Marine scientists deploy NOAA's undersea laboratory, Hydrolab, in the U.S. Virgin Islands. (Photo courtesy NOAA)
The Brussels Earth Observation Summit is the third in the series, following the Washington Earth Observing Summit in July 2003 and the Tokyo Summit of April 2004. The event takes place within the context of Earth & Space Week, sponsored by the European Union and the European Space Agency covering nine days of public exhibitions and activities, showcasing Earth observation and space.

As part of its GEOSS effort, the European Commission Wednesday launched a dedicated Environmental Information System based on satellite and computer mapping technologies. This tool, developed by the Joint Research Centre, supports EU development activities in Africa, by providing information on food needs, helping the European Commission Humanitarian Office provide aid in the aftermath of natural disasters and other emergencies, and assisting long term development through sustainable management of natural resources.

As the world’s largest donor of development aid, the European Union has, over the last decade of research, used satellite imagery, maps, statistics and computer models to address diverse environmental monitoring issues. In the process, strong links have been established with UN agencies, with counterparts throughout the developing world, as well as space agencies and other data providers.

The European Commission is using this experience to create an Environmental Information System for Africa.

Africa has 17 percent of the world’s forest, at least 20 percent of its grassland and 11 percent of wetlands. Changes, such as the burning of much of the grassland each year, affect Africa and the global environment, especially the climate.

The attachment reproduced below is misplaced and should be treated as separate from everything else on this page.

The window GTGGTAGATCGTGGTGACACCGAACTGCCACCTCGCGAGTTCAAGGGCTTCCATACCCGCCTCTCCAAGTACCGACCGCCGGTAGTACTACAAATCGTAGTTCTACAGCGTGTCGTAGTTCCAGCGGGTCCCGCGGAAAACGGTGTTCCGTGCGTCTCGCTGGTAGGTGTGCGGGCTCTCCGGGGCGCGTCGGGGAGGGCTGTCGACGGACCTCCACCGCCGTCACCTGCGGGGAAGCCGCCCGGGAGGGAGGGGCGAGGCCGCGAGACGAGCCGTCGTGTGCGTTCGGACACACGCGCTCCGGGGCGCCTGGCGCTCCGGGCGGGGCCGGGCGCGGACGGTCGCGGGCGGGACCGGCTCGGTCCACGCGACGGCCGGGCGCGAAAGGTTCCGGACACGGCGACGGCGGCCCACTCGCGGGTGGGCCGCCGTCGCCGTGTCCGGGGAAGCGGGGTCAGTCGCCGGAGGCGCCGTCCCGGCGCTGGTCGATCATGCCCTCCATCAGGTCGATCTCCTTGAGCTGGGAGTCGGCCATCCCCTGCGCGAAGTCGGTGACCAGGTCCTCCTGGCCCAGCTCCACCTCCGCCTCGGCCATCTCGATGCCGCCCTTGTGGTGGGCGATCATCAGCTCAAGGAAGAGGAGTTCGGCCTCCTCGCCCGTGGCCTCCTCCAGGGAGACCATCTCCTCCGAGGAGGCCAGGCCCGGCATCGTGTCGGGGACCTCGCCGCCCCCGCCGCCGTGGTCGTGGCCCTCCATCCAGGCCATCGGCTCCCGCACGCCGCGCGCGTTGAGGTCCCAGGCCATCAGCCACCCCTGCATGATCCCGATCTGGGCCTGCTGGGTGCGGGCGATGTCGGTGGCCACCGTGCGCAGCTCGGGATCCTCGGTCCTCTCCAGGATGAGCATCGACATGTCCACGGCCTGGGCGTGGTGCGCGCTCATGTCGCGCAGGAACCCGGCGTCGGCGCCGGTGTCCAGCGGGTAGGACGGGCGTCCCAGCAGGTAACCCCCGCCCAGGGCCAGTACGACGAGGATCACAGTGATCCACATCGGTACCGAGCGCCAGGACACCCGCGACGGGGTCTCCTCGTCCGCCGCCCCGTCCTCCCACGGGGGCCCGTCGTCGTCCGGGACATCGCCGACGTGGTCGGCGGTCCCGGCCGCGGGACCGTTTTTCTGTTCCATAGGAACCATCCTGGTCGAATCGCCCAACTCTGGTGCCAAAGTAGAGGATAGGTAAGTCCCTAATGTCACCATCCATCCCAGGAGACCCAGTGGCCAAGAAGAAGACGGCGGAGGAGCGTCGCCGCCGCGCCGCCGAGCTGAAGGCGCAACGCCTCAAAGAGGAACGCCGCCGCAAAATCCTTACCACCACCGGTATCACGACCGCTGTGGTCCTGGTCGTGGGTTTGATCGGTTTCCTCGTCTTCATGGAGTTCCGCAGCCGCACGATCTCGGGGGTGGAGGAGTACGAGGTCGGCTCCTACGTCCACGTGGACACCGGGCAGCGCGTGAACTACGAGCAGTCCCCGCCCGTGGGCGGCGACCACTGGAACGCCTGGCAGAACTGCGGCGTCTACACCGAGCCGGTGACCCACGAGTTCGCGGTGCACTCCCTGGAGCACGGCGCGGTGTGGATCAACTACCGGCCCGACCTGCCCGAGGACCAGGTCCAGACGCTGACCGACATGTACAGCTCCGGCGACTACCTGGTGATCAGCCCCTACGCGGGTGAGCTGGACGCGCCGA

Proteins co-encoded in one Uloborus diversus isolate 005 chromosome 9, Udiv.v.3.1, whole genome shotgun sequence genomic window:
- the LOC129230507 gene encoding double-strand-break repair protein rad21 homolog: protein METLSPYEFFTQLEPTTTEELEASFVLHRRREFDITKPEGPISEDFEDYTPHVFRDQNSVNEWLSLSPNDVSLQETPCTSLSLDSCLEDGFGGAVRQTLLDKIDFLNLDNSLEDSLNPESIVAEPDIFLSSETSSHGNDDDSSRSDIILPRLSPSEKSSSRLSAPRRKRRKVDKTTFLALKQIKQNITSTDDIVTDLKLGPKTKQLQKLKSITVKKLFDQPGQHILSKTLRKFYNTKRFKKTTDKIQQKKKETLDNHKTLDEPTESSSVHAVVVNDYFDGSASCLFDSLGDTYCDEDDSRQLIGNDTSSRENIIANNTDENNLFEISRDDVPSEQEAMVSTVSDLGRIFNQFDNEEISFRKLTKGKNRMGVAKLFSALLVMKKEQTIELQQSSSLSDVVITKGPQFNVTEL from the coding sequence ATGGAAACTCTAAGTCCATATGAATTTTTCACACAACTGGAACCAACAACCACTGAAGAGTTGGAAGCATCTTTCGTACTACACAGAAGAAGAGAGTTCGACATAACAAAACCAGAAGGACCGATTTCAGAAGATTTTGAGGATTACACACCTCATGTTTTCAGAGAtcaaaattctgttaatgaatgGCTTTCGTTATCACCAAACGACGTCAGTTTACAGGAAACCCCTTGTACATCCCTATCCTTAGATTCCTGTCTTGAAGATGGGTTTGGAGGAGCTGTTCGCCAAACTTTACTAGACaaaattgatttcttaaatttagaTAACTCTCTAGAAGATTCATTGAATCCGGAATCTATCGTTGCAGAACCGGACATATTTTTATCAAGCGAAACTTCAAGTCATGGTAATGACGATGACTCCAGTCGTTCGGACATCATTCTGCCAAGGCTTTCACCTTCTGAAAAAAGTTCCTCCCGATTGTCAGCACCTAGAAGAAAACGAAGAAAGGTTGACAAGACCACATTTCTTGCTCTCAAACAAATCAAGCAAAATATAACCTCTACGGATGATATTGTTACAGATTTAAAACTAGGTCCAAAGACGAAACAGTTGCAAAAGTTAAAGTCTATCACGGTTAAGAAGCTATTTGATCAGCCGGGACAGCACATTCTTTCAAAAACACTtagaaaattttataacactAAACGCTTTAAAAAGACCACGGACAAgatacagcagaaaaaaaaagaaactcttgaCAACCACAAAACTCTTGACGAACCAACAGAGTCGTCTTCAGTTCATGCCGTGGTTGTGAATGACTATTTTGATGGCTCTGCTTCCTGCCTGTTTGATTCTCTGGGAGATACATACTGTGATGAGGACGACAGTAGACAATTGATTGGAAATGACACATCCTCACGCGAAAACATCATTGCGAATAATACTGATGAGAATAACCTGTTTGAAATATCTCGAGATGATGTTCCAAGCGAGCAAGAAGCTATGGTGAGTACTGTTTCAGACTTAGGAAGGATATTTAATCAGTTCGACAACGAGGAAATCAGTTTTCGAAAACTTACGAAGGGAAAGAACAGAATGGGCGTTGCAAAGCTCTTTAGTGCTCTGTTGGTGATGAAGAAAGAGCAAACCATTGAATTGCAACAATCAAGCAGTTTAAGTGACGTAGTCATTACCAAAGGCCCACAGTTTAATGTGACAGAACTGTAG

South African scientist studies species frequency as related to climate change for the 3rd Assessment report of the Intergovernmental Panel on Climate Change. (Photo courtesy National Botanical Institute SA)
The rural peoples of Africa are some of the most vulnerable to climate change; they have little adaptive capacity and are among the worst affected by droughts, floods and storms; their agriculture, forestry and livestock too are all sensitive to climate.

Environmental measurements help determine Africa’s role in the global climate system, and highlight how climate change will affect the ecosystem services the poorest rely upon.

The European Commission and European Space Agency have launched an initiative to establish, by 2008, a European capacity for global monitoring for environment and security (GMES) to support the EU’s political goals regarding sustainable development and global governance.

"It is the developing countries that have the most to gain from the setting up of a global Earth Observation system," said Rob Adam, South Africa’s director general of the Department of Science and Technology and GEO co-chair. "The lack of such makes it terribly difficult to adequately deal with the developing world’s economic, environmental and humanitarian challenges."

"In developing nations, many of which lack strong traditions in cartography and mapping," Adam said, "Earth observation technologies have proven essential tools for addressing public policy issues such as deforestation, urban planning, agricultural production and environmental assessment."